Universal Music asked me to contribute a few words for the sleeve notes of their compilation of an interesting period in music, titled Clubbed to Death, when – first in the UK and then elsewhere – hip-hop music collided with punk, R&B, reggae, and more resulting in something new.
A confession: I was working in a jeans store on the King’s Road in the early 1990s. Before that I was a dishwasher (sacked), a waiter (sacked) and a bakery cashier (sacked). So I first heard a lot of these pieces not only as an admirer, but as someone who was trying to break into the music industry (and probably needed to). But most of the music at the start of the 90s left me cold. The plod of indie rock and the oppressively fast pace of rave music seemed like dead ends. Across the Atlantic, hip-hop was in its golden age. Nothing in London seemed to match that excitement. What’s worse, the city, like the country itself, was in the midst of a recession. It was hard not to succumb to a feeling that music’s centre of gravity might have moved elsewhere.
The first glimmer of hope I chanced on had its origins not in London, but in Bristol. That source was The Wild Bunch Collective, who, along with Smith & Mighty, were mixing punk, R&B, reggae and hip-hop into something new. It was like a European addition to hip-hop music. From this city came names that beguiled: Nellee Hopper, Messrs. Smith & Mighty, Tricky and 3D, and collaborators such as Neneh Cherry and Jonny Dollar (whose brilliant production work defined the seminal Massive Attack album, Blue Lines).
Later, in 1994, came Portishead, who further shaped what was called the ‘Bristol sound’. A sound that writer Pete Webb described as “possessing a darkness that is uplifting, a joyful melancholy”.
At the same time, London had come alive. Giles Peterson’s label Talkin’ Loud, Paul Bradshaw’s Straight No Chaser magazine, and Eddie Piller and the Acid Jazz label took the rare groove movement of London’s clubs in the mid-80s and made it global. The mid-90s saw the huge success of the big beat genre and acts like The Prodigy, The Chemical Brothers, Fatboy Slim, and the Propellerheads, powered by labels such as Skint records, Wall of Sound and XL Recordings.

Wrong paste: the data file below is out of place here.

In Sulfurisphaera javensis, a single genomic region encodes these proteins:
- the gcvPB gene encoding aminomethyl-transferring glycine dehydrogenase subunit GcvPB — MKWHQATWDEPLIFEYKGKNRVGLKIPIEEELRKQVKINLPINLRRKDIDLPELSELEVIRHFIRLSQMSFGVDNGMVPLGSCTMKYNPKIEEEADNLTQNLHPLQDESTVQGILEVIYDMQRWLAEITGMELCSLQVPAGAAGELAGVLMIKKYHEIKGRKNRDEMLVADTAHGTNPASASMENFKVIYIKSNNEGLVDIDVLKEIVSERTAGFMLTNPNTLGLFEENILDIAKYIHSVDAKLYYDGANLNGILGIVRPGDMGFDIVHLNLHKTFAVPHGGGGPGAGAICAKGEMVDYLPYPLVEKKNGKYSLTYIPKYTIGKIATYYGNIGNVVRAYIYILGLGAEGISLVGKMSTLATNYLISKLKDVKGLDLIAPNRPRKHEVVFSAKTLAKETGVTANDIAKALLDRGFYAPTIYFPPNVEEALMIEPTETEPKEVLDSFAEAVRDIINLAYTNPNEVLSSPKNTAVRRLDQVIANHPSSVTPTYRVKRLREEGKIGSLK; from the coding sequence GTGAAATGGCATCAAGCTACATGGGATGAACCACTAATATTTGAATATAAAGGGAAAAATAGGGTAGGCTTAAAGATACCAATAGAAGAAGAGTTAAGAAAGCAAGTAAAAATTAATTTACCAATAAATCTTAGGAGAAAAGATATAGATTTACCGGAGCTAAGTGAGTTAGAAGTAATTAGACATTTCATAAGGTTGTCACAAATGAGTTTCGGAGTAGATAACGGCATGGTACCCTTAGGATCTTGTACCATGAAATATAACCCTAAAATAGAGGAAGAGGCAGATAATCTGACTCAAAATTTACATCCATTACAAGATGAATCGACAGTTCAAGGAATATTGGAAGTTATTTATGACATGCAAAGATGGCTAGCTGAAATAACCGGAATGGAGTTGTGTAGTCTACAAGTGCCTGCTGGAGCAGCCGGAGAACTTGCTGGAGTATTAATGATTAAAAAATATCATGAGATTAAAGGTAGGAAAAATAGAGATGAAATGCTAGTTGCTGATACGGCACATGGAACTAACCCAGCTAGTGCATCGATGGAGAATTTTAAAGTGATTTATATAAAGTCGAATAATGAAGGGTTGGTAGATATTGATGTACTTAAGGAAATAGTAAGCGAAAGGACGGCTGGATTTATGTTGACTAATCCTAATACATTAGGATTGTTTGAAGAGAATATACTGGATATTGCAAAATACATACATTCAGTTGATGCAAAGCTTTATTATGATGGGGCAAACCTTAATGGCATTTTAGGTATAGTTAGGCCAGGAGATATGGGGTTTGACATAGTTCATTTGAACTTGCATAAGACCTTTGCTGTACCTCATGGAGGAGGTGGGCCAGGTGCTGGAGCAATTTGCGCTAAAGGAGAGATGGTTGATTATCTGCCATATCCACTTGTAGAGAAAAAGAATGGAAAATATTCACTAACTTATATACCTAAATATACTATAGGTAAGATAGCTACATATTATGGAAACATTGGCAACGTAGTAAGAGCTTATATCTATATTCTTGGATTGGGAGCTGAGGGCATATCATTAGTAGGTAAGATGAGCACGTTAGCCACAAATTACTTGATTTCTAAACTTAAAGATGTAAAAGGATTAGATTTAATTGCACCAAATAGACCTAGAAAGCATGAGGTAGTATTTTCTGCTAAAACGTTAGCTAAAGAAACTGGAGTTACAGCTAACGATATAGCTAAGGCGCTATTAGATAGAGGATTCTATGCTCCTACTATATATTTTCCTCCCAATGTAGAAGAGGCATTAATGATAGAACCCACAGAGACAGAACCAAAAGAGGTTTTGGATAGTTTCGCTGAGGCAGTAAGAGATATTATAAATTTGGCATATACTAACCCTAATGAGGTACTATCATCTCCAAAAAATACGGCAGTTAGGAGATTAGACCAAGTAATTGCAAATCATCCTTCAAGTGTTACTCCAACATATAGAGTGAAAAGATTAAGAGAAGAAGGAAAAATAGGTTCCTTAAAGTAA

In fact, so much of the most creative music of the 90s came from individuals who had set up small labels with a clear ethos and direction: Coldcut’s Ninja Tune, Sheffield’s Warp Records, William Orbit’s Guerilla Records, Andy Weatherall’s Junior Boy’s Own label and Howie B’s Pussyfoot Records, to name a few. Other labels included Mute records (Moby) and One Little Indian (Sneaker Pimps, Björk).
And if any artist epitomises the creativity and genre-bending nature of the 90s, it would be Björk. Hers was a music that broke the mould. Music with a sense of adventure and experimentation. Music that harnessed everything from orchestras to machines.
By 1995, I’d moved into a sort of wood and glass shack constructed on the rooftop of 6 Hoxton Square. The whole area was empty of people on the weekend, a desert. At the time the only sign of life was on Sunday nights, when a vast and terrifying boom would resound around the square after dark. This was Goldie’s and Kemistry & Storm’s Metalheadz night at the Blue Note club. Gradually, artists such as Joshua Compston, Damien Hirst, Tracey Emin, Gary Hume and Alexander McQueen started working and living in the area. Suddenly it was London, and the UK, that had a boldness, a belief that you could do anything.
It was around this time I came across MoWax and James Lavelle. For me, Mowax has to be one of the greatest labels of all time, and James Lavelle the most inspiring and inspired of label bosses. He was only twenty or so, and would fire out hand-scrawled faxes, day and night, to the great and good, the obscure and the overlooked, pushing on. His office was filled with toys, artwork, clothes and records, and he ran everything creative with the same modus operandi: a mind, a marker pen, a piece of paper and a fax machine.
MoWax introduced to the world the music artists DJs Krush & Shadow, Dr Octagon and UNKLE, with inspired visuals by creators such as Futura 2000, 3D, Ian Swift and Ben Drury. Another great group first released by Mowax was Air. I remember James Lavelle asking me to remix their first single, Modulor Mix (I couldn’t). And some of the most exciting music over the period came from Paris, with groups such as Air, Daft Punk and Cassius.
For me, the final decade of the last millennium was a period when music in the UK, then elsewhere, skipped the stale and the bland, and reconnected with the great music of the past. Hip-hop dominates the world now, the most listened to music genre on the globe, but the artists and labels above changed hip-hop’s progress, and their influence can be heard in the sound of the most inspired artists of today.
A good reminder that when things seem on the slide, and opportunities feel like they’re happening on the other side of the world, then that’s the time to start something new.
Universal Music’s compilation Clubbed to Death is now available.